Consider the possibilities:  If you have to put your child in a horrible school (Alison’s trigger), you can do something.  You can advocate for changing the school, you make money to send the child to a private school, you can learn how to homeschool your child, you can move to another state or another country, you can DO something.  If you kill your child, it’s OVER.  You can’t do anything to help your child.

If you’re not getting the services and support you need, you can do something.  You can advocate for change, you can ask family, friends, neighbors, hell even strangers for help.  You can knock on the door of every agency in your county until you get a lead.  You can apply for grants.  You can build your own support network.  You can DO something.  If you kill your child, it’s OVER.  You can’t do anything to help your child.

If you really can’t handle your child (or feed your child), then give your child up.  Put your child in foster care.  As horrible as foster care can be, it’s better than being DEAD.  Even if the child will end up in an institution, being in an institution is better than being DEAD.  Your child can recover from an institution.  There are people who are working to change the system and help children just like yours.  You can take your child out of foster care when you’re better.  You can DO something.  There’s a course of action, a way to help.  If you kill your child, it’s OVER.  There’s no next step.  You can’t help your child any more, nor can anyone else.

If you are fantasizing about murdering your child, then I see two possibilities:  Either you’re experiencing some kind of mental health issue or you are evil.  Chances are it’s the first one.

Despair is not an excuse for fantasizing about murdering your child.  Despair is certainly not an excuse for doing so on an internationally distributed video that makes it seem like it’s okay to murder autistic children.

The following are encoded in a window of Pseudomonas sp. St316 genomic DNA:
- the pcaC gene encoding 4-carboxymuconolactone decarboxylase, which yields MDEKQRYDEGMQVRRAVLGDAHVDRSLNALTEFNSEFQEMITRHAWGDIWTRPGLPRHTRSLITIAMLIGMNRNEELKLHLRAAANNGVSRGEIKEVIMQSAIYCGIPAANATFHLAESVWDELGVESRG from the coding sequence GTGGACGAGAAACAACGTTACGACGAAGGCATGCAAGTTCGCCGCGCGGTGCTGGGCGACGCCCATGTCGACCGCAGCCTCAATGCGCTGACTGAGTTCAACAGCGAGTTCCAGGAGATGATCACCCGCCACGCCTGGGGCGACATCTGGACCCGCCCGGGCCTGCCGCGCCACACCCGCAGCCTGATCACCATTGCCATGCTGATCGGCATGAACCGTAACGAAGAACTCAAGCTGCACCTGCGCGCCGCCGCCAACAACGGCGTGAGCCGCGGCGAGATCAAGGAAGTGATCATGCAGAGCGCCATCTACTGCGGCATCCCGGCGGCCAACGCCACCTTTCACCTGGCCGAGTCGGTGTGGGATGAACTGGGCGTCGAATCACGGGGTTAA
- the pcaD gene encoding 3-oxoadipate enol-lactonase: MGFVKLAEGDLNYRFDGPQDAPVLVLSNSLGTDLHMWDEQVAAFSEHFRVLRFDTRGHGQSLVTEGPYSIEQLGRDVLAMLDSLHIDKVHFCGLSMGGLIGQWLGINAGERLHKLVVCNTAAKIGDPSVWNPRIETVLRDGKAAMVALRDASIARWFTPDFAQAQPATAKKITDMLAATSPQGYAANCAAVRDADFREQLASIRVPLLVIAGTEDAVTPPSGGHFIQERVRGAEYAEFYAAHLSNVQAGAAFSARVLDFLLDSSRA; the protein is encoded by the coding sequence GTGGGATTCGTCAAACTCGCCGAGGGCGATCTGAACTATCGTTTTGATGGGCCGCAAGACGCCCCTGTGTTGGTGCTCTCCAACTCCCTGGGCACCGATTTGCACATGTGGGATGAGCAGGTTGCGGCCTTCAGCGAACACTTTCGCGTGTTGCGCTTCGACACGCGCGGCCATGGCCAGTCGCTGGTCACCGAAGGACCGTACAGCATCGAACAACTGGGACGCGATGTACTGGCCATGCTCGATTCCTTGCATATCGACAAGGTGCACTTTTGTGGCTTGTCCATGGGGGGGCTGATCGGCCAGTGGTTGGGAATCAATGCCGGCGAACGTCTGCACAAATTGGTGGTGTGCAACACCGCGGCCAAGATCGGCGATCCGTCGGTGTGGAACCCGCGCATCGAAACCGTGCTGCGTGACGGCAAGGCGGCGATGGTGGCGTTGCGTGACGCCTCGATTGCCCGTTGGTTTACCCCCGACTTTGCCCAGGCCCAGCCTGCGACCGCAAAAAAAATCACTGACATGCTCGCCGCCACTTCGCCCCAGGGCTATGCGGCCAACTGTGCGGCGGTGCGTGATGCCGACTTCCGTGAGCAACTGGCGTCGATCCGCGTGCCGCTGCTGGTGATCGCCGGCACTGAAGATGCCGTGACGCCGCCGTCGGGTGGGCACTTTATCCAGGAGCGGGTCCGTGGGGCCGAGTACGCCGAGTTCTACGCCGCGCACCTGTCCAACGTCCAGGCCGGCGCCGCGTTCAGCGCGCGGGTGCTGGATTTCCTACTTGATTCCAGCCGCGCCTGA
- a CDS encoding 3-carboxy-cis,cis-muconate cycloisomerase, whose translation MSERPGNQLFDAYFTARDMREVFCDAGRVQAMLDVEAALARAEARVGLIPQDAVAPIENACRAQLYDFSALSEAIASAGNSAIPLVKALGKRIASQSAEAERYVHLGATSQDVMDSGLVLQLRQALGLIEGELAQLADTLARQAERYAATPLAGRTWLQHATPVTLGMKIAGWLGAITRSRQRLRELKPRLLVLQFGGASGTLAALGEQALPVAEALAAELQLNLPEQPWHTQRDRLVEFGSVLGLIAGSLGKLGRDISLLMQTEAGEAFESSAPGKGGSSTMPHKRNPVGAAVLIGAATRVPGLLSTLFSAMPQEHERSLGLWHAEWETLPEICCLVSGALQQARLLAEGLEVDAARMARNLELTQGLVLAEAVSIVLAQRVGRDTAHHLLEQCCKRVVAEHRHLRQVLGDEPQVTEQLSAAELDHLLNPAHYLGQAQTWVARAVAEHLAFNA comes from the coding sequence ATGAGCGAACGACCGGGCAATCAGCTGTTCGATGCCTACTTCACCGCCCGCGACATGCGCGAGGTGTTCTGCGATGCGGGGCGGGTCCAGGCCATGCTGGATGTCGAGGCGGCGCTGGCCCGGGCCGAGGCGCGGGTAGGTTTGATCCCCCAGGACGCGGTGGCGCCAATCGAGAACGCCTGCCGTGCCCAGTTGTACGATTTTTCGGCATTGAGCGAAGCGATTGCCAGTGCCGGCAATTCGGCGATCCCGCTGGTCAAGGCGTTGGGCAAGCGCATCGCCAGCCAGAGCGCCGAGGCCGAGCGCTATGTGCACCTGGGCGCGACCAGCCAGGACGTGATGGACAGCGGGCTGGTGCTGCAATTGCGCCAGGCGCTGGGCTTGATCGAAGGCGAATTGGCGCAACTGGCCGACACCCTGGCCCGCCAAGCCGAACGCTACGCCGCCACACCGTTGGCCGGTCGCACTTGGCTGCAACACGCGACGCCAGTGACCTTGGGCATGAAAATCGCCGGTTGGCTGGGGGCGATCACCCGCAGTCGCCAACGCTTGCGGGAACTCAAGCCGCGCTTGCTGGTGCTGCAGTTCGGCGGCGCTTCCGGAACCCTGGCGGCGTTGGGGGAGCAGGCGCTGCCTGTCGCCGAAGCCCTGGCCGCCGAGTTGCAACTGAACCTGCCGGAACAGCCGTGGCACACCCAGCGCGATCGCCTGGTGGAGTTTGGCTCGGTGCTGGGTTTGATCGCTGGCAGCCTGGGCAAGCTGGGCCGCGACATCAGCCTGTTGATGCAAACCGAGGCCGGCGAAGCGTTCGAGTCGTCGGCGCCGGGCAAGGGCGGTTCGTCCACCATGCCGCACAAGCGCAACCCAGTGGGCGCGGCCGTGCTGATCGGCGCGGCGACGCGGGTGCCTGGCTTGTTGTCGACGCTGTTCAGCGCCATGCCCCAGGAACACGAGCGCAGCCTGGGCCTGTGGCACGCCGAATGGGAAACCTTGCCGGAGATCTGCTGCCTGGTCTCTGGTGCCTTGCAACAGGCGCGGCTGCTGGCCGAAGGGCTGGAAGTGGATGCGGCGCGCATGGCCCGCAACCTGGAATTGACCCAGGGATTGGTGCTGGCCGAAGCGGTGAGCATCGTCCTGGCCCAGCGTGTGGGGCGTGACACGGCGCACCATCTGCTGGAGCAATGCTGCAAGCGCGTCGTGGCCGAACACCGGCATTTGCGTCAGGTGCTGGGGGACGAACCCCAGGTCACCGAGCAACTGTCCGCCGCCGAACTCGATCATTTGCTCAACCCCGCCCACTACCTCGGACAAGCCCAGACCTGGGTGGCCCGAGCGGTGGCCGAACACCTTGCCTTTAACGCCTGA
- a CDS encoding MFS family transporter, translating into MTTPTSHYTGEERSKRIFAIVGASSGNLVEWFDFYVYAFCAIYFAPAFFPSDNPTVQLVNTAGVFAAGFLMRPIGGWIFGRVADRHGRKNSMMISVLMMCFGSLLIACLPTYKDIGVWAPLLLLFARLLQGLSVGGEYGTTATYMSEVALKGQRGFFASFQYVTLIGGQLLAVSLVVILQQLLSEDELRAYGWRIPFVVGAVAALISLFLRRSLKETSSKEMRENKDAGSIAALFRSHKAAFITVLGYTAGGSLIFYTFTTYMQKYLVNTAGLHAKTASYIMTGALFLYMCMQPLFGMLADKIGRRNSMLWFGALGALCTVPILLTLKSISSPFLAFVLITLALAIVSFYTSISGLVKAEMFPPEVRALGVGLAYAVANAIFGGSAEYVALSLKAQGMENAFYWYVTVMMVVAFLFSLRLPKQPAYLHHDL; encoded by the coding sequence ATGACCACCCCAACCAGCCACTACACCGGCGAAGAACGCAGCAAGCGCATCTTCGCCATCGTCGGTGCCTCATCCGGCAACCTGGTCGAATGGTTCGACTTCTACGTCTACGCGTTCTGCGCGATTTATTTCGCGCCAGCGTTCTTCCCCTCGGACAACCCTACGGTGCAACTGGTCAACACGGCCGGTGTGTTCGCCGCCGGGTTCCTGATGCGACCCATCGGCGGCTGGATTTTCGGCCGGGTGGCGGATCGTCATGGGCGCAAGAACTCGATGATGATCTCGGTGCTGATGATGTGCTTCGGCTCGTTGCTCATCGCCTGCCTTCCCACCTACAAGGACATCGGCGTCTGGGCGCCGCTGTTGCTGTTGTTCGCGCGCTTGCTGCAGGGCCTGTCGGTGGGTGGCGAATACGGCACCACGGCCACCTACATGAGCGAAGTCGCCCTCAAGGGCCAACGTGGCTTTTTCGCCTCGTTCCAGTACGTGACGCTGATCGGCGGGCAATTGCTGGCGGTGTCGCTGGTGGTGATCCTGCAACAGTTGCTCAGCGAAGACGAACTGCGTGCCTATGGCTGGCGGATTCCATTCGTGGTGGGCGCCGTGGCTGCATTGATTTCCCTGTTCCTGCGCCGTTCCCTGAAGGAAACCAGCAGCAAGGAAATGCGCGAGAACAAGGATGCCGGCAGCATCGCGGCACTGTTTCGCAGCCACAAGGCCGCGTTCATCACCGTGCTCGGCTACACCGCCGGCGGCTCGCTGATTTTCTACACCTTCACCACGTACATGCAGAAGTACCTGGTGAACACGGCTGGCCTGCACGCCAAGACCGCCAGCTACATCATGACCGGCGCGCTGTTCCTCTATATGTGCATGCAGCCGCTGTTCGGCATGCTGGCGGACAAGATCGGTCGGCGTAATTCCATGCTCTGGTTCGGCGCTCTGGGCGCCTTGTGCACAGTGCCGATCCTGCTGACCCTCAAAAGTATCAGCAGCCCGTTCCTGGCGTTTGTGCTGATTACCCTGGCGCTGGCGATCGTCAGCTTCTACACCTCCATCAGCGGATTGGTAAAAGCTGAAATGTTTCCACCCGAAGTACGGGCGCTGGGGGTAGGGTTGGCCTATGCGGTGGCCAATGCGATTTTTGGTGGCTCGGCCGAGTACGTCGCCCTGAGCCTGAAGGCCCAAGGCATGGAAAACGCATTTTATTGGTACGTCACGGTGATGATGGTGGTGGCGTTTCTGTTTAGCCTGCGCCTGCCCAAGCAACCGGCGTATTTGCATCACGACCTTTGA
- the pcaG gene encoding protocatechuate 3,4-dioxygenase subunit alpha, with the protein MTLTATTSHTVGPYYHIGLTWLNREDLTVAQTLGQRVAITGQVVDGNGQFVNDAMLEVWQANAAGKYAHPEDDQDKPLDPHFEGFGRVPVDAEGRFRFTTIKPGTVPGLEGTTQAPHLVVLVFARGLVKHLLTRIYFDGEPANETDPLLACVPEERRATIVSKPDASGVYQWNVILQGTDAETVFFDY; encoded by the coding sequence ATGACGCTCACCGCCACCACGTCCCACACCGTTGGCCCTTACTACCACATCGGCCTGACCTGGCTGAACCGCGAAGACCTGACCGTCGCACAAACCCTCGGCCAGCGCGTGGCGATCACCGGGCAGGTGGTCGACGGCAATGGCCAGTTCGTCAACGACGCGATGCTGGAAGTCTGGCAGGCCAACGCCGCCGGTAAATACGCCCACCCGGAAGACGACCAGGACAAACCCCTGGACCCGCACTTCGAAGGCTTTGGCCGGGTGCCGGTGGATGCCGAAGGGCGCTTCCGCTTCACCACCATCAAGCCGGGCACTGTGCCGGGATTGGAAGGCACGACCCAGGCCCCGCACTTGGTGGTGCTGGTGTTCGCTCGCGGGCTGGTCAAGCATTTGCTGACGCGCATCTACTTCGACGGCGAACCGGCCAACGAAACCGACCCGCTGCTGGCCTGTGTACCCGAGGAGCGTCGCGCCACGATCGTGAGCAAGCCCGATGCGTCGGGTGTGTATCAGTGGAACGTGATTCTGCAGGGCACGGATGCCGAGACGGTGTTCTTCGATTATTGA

Mental illness is not an excuse for fantasizing about murdering your child.  Mental illness is certainly not an excuse for doing so on an internationally distributed video that makes it seem like it’s okay to murder autistic children.

There is no excuse for that kind of behavior.  There’s no justification.  There’s no reasonable explanation.  And, by God, I hope that Alison has apologized to her daughter, because that’s what loving parents do when they’ve hurt their children.  I also hope she finds it in herself to apologize to people with autism and to the world at large.

Now, back to Sharon’s post, I won’t write Alison off.  I won’t write her Autism Science Foundation off.  There is the possibility of redemption.  There is the possibility of forgiveness.  There is still the possibility to do some great good for people with autism.

But I won’t excuse her behavior either.  What she did was wrong.  There is no justification for it.  There are no acceptable excuses.  Her behavior was WRONG!!!  Her words hurt people—real people with real feelings.  She can’t explain it away and expect the people she hurt to just let it go.  I can’t just let it go.  I won’t.  Not until she admits that what she did was wrong and apologizes.  Because that’s what ethical, responsible people do.